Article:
This rule of erecting statues on private land is not applicable in the State of Maharashtra by virtue of a notification issued in 2017 by the General Administration Department. The notification clearly specifies that any citizen who wishes to install a statue on his private property is mandatorily required to obtained a no objection certificate from the respective police station guaranteeing that the prospective structure will not create any nuisance in the society with respect to law and order or in the form of any communal tension. Apart from this an additional requirement of the local residents not opposing the statue also needs to be fulfilled.

It is to be noted that the requirements are only applicable in the State of Maharashtra and not to the other parts of India.


The chaos that surrounds the Statue of Unity: The nation had never witnessed such a gigantic construction. Thus, the Statue of Unity had large scale implications which involved major questions relating to the environment, mainly because of its location, the place where the statue is situated near a wildlife sanctuary, the exact place where the statue stands is an indigenous land and this required resettling many endangered species. The Judiciary has stated that it is the sole responsibility and authority of the State Governments to decide on the construction of Statue, but it should be noted that when there is any construction on such a huge scale where the surrounding plays a major role, then in such situations the compliance of environmental laws are necessary.

The situations where the Statue of Unity falls short are as follows:

  • Violations of Environmental Laws:  in consonance with the notification issued by the Ministry of Environment, every major construction which is about to take place within 10km of protected area notified under the Wild Life Protection Act, 1972 is to be considered as a Category ‘A’ project, and it requires mandatory Environment Impact Assessment Report.

The Statue of Unity is situated merely 3.2 km away from the Shoolpaneshwar Wildlife Sanctuary, and thus making of an Environment Impact Assessment Report acts as a condition precedent. But in reality, no such was obtained or approved till date, which in itself is a major violation. Furthermore, the Report should contain details regarding the following:

  1. The full details about the presence of any protected species of flora and fauna if any?
  2. The importance of the area with regards to ecological reasons etc.

It should be noted that the Statue of Unity answers all the above questions in an affirmative manner, as the land is a home-ground to ‘Mugger’ Crocodiles which are notified to be endangered species and post construction the crocodiles were shifted from their land.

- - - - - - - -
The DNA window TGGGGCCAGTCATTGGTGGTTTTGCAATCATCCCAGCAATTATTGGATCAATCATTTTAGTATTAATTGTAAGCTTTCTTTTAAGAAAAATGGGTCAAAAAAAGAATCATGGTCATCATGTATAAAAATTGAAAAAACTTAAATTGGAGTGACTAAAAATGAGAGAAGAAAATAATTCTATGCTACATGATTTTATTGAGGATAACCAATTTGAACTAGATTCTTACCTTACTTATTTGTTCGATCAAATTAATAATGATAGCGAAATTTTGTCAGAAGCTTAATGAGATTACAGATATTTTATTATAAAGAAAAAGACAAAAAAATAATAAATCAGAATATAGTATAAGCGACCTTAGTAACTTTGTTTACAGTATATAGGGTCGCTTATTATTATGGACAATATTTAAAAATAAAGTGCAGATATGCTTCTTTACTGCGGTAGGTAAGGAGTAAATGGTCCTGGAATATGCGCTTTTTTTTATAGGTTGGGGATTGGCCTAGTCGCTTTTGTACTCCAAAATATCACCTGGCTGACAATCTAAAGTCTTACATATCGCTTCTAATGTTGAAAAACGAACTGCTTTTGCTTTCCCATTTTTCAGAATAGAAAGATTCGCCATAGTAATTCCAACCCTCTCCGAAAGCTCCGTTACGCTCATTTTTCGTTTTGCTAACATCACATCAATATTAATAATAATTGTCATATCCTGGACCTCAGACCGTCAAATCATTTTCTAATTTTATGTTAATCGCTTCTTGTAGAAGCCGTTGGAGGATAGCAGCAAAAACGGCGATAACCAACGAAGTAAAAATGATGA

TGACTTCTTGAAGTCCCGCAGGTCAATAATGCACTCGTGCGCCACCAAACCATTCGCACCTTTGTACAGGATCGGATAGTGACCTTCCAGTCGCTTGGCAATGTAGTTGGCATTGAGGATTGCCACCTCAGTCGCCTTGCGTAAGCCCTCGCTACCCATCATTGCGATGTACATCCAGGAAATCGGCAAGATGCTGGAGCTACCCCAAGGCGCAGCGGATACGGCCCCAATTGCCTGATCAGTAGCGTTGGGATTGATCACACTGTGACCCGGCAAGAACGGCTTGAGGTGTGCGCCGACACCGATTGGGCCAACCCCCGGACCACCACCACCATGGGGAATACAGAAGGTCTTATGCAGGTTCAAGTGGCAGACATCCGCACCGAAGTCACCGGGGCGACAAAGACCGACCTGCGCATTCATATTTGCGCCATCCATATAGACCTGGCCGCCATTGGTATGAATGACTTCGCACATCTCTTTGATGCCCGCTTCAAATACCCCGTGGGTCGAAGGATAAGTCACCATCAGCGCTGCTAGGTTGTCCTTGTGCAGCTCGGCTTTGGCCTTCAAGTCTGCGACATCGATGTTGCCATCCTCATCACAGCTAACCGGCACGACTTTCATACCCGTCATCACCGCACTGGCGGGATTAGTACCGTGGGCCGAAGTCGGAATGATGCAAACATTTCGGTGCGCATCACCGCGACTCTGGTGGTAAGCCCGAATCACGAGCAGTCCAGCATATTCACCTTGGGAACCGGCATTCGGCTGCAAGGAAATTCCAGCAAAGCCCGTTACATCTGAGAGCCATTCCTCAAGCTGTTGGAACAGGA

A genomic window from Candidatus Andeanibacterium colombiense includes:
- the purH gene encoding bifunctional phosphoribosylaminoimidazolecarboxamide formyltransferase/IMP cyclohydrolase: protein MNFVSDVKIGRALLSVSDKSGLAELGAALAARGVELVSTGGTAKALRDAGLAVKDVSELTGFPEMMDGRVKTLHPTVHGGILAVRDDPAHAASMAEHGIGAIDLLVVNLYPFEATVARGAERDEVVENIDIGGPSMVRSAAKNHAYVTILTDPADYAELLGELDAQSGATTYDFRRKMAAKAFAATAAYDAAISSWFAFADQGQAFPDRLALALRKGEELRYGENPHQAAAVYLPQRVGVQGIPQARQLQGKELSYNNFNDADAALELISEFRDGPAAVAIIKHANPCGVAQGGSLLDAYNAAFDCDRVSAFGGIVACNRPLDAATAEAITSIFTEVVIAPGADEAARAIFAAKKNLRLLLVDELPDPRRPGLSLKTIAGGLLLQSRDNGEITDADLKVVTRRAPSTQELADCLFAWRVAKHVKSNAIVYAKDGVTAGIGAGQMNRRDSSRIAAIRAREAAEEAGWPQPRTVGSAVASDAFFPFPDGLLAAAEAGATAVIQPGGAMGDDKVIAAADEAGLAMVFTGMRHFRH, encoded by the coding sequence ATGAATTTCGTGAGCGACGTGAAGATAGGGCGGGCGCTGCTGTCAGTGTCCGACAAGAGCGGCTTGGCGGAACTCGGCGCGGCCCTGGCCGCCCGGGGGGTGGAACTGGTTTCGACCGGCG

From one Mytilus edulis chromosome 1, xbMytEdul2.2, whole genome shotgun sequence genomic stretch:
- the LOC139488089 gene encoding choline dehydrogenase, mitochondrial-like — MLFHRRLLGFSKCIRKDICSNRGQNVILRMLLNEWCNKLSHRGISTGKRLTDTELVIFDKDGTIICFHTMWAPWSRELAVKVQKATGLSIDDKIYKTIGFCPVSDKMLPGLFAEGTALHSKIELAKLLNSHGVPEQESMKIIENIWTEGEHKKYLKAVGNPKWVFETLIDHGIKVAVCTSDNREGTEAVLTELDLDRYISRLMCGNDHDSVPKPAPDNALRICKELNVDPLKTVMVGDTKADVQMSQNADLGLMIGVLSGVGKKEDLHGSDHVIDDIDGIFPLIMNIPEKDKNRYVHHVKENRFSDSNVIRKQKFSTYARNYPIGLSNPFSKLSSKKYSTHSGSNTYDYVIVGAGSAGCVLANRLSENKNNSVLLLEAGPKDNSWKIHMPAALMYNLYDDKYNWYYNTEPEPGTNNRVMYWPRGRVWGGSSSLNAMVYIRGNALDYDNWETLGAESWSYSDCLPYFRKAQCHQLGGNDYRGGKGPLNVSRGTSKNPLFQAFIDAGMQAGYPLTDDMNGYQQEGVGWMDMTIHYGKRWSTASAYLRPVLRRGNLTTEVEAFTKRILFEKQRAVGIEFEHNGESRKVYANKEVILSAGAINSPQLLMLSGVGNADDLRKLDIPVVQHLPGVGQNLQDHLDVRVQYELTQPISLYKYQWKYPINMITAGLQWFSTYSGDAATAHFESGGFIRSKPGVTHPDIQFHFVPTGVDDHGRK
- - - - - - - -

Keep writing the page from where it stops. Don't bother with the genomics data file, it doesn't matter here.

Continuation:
In addition, the Report should also contain the details with respect to the public consultations that were held prior so as to receive objections from the locals and the public at large. However, no such consultation and no such report was held and submitted respectively.

  • Violation of Judicial Precedents: The Statue of Unity has not only violated Statutory law but it has disrespected the Judicial decisions as well. The Courts have warned the State Governments against constructing structures which tend to affect the environment negatively or adversely. In Jagdev Singh v. the State of Haryana, the Punjab and Haryana High Court had quashed a Government project of building a statue of a political leader, as it required diversion of the water bodies.

The Courts here propounded that “we respect the sentiments of the village to honour a martyr… we direct the authorities to demarcate alternative land for the memorial”. Similarly, in the case of the Statue of Unity, the ecological balance was disturbed because of the shifting and diversions of crocodiles and flora and fauna respectively. The decision of the Punjab and Haryana High Court does carry a persuasive value for the State of Gujarat, as the Judiciary has always considered the State’s to be the custodian of the environment of their respective territory and thus they are required to act as a Trustee’s. However, this view of the Judiciary seems to be disrespected in the present case.


  • As of today there are already many statues prevailing in the country and especially in the north and this trend does not seem to come to an end anytime soon. The Uttar Pradesh has recently announced a number a statue in the future which will no doubt overburden the pecuniary resources or public treasury. Justice Jagdeesan in Kannadasan vs. District Collector[2] had rightly observed that ‘the political leaders, as well as freedom fighters, can be remembered in a more respectable manner by having a memorial by way of community hall or a library in their name which may not create any problem for the public and at the same time it will be more useful and beneficial for them’. However, in reality, statues have become an easy mode to grab public places in the name of honouring the leaders, and under this respected veil, laws are being violated at a large scale. It should be remembered that by installing statues on public places does not serve the purpose of respecting the leaders, these places should be put in proper use in such manner which would actually benefit the public at large as for instance, playgrounds, government schools/hospitals, etc. As of now an Indian can only hope and wish that one day in the future political announcement will have rational backing and that ‘AACHE DIN AAENGE’.




[1] P.N. Srinivasan V. State Of Tamil Nadu, 2014 Scc Online Mad 159

[2] Aws(Mad)-2015-10-84, High Court of Madras, Decided On October 28,2015